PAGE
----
As Bill Maher watched Roseanne Barr deliver her inane rant on the Sept. 12 "Real Time With Bill Maher," it looked -- for half a millisecond -- that he, too, realized what a fool she was making of herself.
But Maher, the caustic comedian and fake libertarian who Larry King thinks is a political pundit and Jonah Goldberg has called a ”libertine socialist,” let his beloved Roseanne babble on about how Gov. Sarah Palin was getting away with racist comments and how rich people who work for big corporations don't pay enough taxes.
Roseanne was a special guest on Episode 132 of Maher's HBO show -- which was re-run all last week until a fresh show appeared Sept. 19 -- because some people Maher knew were saying her life story was a lot like Gov. Palin's.
Roseanne, like Palin, was a working-class mother with lots of kids who came out of obscurity to become famous. And, Maher cracked, whereas Palin has an infant with special needs, Roseanne was once married to Tom Arnold.
That was one of the funnier lines in an often obnoxious, mean-spirited, politically lopsided talk-and-quip show whose anti-Palin/anti-Republican theme was broken only by the occasional Bush bashing or token Bill Clinton joke.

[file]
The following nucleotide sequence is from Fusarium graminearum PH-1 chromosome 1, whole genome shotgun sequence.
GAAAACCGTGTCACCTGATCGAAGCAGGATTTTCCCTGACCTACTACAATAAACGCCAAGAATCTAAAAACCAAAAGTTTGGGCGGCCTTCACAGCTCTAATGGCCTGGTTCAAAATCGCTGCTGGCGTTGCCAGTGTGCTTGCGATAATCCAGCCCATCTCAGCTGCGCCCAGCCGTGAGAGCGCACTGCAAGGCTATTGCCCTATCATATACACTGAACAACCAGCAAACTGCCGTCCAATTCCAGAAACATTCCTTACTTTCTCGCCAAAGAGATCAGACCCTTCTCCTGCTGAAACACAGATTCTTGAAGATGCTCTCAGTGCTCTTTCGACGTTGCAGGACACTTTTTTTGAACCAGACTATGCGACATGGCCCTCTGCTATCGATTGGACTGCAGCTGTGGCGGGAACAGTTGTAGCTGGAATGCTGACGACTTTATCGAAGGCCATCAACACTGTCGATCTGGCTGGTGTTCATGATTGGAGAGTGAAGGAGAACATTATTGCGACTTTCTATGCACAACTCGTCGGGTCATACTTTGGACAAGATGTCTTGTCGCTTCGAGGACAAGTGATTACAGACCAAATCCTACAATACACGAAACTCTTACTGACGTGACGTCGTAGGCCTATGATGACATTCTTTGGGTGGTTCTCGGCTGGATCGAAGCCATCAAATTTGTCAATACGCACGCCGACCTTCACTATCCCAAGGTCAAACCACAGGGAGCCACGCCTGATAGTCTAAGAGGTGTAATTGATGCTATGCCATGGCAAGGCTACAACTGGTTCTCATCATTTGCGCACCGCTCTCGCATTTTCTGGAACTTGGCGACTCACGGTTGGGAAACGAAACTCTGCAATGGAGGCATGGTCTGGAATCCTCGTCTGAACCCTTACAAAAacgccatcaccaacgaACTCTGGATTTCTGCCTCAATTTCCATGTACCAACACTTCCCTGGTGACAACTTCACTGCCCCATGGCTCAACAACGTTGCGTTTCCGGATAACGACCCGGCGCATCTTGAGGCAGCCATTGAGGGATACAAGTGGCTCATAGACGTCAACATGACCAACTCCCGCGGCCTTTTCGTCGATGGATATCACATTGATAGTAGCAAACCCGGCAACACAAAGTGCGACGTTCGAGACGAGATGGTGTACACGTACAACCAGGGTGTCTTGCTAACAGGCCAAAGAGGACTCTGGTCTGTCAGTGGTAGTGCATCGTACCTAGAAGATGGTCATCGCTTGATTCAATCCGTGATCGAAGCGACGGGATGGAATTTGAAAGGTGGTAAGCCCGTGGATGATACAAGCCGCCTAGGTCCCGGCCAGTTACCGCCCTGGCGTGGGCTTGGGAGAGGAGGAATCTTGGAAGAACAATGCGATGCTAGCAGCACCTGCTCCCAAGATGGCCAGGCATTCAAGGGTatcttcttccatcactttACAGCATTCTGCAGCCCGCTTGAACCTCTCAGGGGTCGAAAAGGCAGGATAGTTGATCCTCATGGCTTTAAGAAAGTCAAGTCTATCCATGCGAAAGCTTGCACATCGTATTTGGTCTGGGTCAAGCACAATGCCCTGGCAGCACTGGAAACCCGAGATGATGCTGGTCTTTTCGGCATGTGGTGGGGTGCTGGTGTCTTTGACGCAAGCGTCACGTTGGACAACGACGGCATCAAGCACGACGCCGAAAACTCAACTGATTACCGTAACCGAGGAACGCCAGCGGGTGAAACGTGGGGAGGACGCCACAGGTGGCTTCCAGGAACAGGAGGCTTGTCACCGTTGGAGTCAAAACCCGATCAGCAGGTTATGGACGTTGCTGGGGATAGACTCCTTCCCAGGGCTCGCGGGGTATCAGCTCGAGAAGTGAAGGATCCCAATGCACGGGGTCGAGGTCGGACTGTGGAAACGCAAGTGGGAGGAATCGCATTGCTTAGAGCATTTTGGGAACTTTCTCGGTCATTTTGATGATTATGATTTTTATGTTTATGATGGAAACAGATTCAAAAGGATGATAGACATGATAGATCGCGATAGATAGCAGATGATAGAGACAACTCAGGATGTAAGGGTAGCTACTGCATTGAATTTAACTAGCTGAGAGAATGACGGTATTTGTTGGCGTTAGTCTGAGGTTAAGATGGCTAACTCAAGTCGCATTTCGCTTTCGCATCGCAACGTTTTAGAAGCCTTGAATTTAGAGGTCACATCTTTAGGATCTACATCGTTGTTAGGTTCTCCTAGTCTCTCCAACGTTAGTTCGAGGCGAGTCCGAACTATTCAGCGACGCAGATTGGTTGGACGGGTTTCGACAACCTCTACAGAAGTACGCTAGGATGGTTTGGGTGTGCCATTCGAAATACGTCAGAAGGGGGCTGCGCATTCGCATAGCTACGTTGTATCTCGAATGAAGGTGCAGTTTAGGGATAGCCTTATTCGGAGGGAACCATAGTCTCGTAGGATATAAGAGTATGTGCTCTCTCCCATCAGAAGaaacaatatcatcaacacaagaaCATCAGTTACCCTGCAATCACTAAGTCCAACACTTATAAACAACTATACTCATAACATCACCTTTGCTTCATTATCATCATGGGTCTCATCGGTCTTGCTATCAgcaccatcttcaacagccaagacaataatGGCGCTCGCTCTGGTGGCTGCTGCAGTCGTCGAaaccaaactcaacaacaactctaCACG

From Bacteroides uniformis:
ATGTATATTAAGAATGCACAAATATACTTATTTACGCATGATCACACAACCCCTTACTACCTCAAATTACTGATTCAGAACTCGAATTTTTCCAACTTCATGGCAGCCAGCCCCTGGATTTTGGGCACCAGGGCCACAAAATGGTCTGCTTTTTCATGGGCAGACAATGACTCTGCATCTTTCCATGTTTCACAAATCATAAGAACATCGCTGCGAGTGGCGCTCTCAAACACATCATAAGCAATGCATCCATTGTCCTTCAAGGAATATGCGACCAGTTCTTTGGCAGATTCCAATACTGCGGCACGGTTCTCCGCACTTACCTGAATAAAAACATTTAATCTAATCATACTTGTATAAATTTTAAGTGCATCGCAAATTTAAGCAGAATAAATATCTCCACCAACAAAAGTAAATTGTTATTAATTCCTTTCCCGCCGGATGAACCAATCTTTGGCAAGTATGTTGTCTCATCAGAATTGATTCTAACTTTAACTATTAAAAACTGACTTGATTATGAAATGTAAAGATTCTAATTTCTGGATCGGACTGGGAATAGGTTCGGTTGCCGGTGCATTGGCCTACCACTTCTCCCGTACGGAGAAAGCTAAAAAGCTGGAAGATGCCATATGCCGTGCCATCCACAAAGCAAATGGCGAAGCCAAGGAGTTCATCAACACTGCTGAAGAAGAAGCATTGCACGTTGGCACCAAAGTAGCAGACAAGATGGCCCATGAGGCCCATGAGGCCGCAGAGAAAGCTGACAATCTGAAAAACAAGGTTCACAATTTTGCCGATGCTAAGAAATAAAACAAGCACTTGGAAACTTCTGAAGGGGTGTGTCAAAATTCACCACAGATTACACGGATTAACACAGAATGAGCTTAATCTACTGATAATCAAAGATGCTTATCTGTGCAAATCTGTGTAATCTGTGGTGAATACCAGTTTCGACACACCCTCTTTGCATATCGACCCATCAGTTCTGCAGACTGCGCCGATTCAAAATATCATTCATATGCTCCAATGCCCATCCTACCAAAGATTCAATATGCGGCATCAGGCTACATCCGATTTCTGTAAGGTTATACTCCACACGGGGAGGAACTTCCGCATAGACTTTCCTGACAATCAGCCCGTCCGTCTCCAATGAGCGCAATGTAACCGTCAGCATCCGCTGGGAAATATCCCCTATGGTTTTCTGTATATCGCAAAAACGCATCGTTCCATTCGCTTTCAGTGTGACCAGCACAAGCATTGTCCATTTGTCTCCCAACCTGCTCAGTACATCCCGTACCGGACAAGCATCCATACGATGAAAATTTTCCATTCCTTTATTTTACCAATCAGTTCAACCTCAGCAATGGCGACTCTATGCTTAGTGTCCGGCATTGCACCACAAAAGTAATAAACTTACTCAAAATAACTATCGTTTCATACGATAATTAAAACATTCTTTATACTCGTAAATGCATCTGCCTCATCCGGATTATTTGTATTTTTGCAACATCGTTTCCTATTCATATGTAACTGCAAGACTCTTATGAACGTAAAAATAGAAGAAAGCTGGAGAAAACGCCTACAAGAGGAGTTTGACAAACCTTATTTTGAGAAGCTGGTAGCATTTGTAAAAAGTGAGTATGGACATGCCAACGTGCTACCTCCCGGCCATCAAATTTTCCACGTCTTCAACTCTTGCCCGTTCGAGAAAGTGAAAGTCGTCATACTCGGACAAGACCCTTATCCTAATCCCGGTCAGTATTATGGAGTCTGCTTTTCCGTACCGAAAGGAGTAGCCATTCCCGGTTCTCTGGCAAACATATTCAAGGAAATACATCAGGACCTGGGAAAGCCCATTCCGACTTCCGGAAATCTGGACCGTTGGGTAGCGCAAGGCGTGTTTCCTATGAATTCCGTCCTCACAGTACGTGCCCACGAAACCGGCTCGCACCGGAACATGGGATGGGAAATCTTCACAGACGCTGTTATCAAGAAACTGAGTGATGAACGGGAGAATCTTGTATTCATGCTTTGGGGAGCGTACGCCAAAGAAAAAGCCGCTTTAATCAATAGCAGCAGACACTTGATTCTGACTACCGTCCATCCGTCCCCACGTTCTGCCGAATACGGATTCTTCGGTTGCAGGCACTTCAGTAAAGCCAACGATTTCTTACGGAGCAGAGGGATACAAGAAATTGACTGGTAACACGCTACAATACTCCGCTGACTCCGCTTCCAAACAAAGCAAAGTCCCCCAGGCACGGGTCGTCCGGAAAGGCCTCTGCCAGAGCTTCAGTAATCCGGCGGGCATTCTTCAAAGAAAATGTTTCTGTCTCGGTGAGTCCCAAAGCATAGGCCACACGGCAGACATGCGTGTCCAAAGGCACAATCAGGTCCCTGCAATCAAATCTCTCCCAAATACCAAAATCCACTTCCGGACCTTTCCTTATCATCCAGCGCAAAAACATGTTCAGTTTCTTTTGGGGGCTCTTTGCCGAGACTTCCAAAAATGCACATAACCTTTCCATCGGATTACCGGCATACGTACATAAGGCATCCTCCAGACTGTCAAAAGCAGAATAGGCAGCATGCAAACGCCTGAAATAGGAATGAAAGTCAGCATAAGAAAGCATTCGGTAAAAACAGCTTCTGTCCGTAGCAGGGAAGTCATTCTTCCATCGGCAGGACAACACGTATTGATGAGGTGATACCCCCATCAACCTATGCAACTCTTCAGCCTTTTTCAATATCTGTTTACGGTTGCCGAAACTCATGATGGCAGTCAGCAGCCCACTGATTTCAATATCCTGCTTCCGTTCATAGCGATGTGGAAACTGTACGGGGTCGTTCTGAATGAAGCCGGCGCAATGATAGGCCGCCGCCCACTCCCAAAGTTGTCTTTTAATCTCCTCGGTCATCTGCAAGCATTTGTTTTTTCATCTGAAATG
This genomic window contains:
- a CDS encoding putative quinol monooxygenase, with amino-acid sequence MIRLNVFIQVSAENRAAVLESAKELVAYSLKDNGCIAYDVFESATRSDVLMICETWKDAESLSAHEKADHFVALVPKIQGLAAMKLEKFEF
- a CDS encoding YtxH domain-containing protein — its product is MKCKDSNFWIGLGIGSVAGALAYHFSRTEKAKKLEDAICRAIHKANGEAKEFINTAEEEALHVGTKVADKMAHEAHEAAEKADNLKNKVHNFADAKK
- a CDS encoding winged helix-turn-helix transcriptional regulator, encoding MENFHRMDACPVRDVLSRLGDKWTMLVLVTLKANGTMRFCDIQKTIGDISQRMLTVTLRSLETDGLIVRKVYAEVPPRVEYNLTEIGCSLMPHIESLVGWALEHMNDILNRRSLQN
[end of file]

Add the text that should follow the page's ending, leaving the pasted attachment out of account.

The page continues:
Maher's three guest panelists were comedian Janeane Garofalo, author Salman Rushdie and Wall Street Journal columnist John Fund. Paul Begala, the loyal Clintonista, appeared via satellite.
Maher was the alpha attack dog. Saying he was "officially frightened" by Palin's interview with Charlie Gibson, he called Palin "a Category 5 moron" and said it's unfair to compare pigs to Palin because pigs are smart and "don't believe in creationism."
Garofalo, ill-mannered and looking and acting strange, accused Fund of being dishonest and a sexist. She said George W. Bush didn't win the election of either 2000 or 2004, when "democracy was hacked." And she semi-joked that Republicans should be jailed for being in favor of things like torture and against "reproductive justice."
Rushdie's two-rupees' worth of commentary was mostly liberal boilerplate about Republican misrule, but at least he was adult and civilized.
Poor John Fund. He was beaten up for being smug (by Rushdie), for being a cynic (by Maher) and for being a liar (by Garofalo).
Fund defended Republicans and conservatives, even when they didn't deserve it. But he was interrupted long before he could explain to everyone that Fannie Mae and Freddie Mac were not stereotypical corporations but government-sponsored enterprises that were poorly regulated and wrecked by politicians of both parties.